To search for proteins interacting with Aurora-A, an antibody raised against a COOH-terminal peptide was used to immunoprecipitate Aurora-A from mitotic HeLa cell extracts. As shown by SDS-PAGE and Coomassie blue staining, the Aurora-A immunoprecipitate contained a protein of the expected size (45 kD) and additional proteins migrating at ∼100 kD and >205 kD, respectively (Fig. 1 A, lane 2). None of these proteins were present when immunoprecipitations were performed with beads only (Fig. 1 A, lane 1) or in the presence of excess competing peptide (Fig. 1 A, lane 3). Mass spectrometry confirmed the identity of the 45 kD protein as Aurora-A (unpublished data). More importantly, it identified the 100-kD band as the human homologue of TPX2. By the use of a monoclonal antibody (Ki-S2), this protein had been shown previously to associate with the mitotic spindle (Heidebrecht et al., 1997). Furthermore, Xenopus TPX2 has been implicated in targeting the kinesin-related motor XKlp2 to the spindle (Wittmann et al., 1998) and has been shown to be essential for the formation of a robust bipolar spindle (Wittmann et al., 2000). Most recently, TPX2 was also identified as a critical component involved in promoting the RanGTP-regulated nucleation of MTs in the vicinity of chromosomes (Gruss et al., 2001).
To obtain information about the efficiency of complex formation between TPX2 and Aurora-A in mitotic cells, increasing amounts of Aurora-A immunoprecipitates were probed for the presence of TPX2 and vice versa (Fig. 1 B). The two proteins could readily be coimmunoprecipitated, regardless of whether anti–Aurora-A or anti-TPX2 antibodies were used for immunoprecipitation. No spurious precipitations were observed upon blocking the Aurora-A antibody with excess antigenic peptide or when using beads alone for control (Fig. 1 B, lanes 5). The comparison with the Western blot signals seen in total cell lysates (Fig. 1 B, lanes 1) indicates that, under the conditions used here, only a fraction (<5%) of TPX2 is recovered in a complex with Aurora-A and vice versa. What proportions of the two proteins associate in vivo is difficult to estimate, since the recovery of the complex is expected to depend on solubilization conditions. In any event, it appears likely that the in vivo formation of the TPX2–Aurora-A complex is regulated in a dynamic fashion.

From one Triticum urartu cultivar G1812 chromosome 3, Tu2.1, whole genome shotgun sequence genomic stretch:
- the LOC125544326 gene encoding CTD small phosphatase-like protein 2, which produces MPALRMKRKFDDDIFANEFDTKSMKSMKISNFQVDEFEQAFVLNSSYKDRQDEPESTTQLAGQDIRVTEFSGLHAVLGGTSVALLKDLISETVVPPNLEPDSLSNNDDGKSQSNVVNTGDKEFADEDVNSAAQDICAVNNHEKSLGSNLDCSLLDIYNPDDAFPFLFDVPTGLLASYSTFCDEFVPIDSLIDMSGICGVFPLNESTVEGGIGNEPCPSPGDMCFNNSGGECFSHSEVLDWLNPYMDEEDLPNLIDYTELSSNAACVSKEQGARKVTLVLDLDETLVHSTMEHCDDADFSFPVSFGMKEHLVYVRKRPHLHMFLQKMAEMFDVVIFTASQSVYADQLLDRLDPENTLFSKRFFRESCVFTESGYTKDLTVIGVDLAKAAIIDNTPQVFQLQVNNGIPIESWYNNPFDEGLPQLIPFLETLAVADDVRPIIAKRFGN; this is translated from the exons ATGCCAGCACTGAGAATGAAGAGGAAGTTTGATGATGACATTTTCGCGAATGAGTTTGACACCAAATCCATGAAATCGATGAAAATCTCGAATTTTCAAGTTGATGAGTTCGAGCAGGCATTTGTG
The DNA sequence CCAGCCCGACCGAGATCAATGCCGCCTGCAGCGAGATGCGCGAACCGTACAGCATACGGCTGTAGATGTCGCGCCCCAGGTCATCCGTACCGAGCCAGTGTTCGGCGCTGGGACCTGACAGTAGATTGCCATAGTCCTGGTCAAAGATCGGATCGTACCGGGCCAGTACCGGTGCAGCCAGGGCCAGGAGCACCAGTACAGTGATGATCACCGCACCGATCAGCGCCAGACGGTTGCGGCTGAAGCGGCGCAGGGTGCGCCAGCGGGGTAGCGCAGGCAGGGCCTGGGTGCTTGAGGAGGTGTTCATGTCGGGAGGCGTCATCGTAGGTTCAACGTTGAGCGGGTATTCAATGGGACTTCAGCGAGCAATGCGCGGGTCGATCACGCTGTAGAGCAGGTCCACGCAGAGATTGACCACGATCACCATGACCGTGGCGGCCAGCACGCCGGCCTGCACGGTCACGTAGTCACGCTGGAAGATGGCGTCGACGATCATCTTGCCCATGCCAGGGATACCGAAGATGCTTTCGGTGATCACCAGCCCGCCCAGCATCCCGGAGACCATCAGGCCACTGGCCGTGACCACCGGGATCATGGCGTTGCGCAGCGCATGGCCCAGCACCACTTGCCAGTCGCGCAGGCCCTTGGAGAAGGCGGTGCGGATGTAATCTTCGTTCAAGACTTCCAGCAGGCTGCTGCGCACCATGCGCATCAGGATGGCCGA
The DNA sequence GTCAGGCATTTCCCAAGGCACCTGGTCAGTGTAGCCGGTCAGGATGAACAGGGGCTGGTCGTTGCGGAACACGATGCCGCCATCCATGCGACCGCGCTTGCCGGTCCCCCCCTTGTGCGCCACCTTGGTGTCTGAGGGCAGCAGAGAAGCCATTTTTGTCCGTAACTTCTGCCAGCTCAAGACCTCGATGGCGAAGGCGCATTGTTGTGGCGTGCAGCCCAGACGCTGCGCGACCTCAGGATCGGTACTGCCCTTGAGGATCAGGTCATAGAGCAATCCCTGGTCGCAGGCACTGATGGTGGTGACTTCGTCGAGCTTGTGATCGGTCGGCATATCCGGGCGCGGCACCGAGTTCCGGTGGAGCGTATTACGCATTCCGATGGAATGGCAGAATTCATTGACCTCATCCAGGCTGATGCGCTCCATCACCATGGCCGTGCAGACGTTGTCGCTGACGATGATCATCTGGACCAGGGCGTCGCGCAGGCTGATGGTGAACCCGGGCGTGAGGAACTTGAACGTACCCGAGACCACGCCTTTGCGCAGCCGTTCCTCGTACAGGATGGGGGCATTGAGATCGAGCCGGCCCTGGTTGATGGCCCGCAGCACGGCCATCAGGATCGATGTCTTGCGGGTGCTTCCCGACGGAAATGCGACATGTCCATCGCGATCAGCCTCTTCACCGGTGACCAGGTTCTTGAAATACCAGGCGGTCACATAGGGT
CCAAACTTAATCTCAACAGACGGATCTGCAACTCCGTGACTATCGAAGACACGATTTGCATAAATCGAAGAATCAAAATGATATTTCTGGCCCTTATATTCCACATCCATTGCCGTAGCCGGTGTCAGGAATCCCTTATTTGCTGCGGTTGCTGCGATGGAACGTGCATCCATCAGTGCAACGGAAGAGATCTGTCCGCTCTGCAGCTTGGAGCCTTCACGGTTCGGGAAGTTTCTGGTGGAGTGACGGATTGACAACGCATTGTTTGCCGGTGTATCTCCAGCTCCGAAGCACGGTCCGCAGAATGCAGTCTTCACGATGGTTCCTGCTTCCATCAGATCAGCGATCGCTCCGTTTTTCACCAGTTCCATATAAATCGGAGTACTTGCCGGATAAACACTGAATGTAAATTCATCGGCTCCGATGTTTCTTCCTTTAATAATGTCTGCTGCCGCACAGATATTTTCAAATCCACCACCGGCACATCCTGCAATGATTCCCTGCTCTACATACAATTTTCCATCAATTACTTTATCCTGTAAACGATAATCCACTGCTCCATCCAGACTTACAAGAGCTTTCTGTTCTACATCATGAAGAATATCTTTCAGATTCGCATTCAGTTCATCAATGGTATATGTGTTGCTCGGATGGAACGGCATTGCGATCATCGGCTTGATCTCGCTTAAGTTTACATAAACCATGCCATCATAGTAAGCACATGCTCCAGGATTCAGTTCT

TPX2–Aurora-A interaction is direct and independent of kinase activity
To determine whether the binding of TPX2 to Aurora-A depends on its kinase activity, GST-tagged constructs of wild-type (WT) and catalytically inactive (KD) recombinant Aurora-A kinases were immobilized on glutathione Sepharose and incubated with extracts prepared from mitotic HeLa cells. Proteins bound to Aurora-A were then analyzed by SDS-PAGE and Western blotting (Fig. 2 A). Coomassie blue staining (Fig. 2 A, top) revealed a prominent band migrating at 100 kD as the major interaction partner of Aurora-A (Fig. 2 A, top, arrowheads). This protein was identified as TPX2 by both Western blotting (Fig. 2 A, bottom) and mass spectrometry (not depicted). No TPX2 was seen in control experiments using glutathione beads alone (Fig. 2 A, bottom, lanes 3) or in the Aurora-A input (Fig. 2 A, bottom, lanes 4). Most importantly, the extent of binding of TPX2 to WT or KD Aurora-A was virtually identical (Fig. 2 A, compare lanes 1 and 2). Thus, WT and KD Aurora-A have a similar affinity for TPX2.
To establish whether the interaction between Aurora-A and TPX2 was direct or indirect, in vitro binding assays were performed using immobilized recombinant Aurora-A kinases and soluble, recombinant TPX2 tagged with the IgG binding domain of protein A. As shown in Fig. 2 B, TPX2 bound to WT or KD Aurora-A in near stoichiometric amounts, but virtually no TPX2 bound to GST-coated control beads. To map the interacting domains of the two proteins, binding studies were then performed with in vitro transcribed/translated fragments of Aurora-A and TPX2 (Fig. 2 C). The two full-length proteins bound to each other as expected, and no binding occurred to control beads. Binding to full-length TPX2 was also observed with the catalytic, COOH-terminal part of Aurora-A but not with the NH2-terminal domain (Fig. 2 C, top). In a converse type of experiment (Fig. 2 C, bottom), the NH2-terminal 394 amino acids of TPX2 (N1) were able to bind full-length Aurora-A, and weak binding was also observed with the first 149 amino acids of TPX2 (N2). In contrast, no binding occurred with the COOH-terminal part (Fig. 2 C, C; residues 149–747). Theses data show that the catalytic domain of Aurora-A interacts directly with the NH2-terminal domain of TPX2.
TPX2 is a substrate of Aurora-A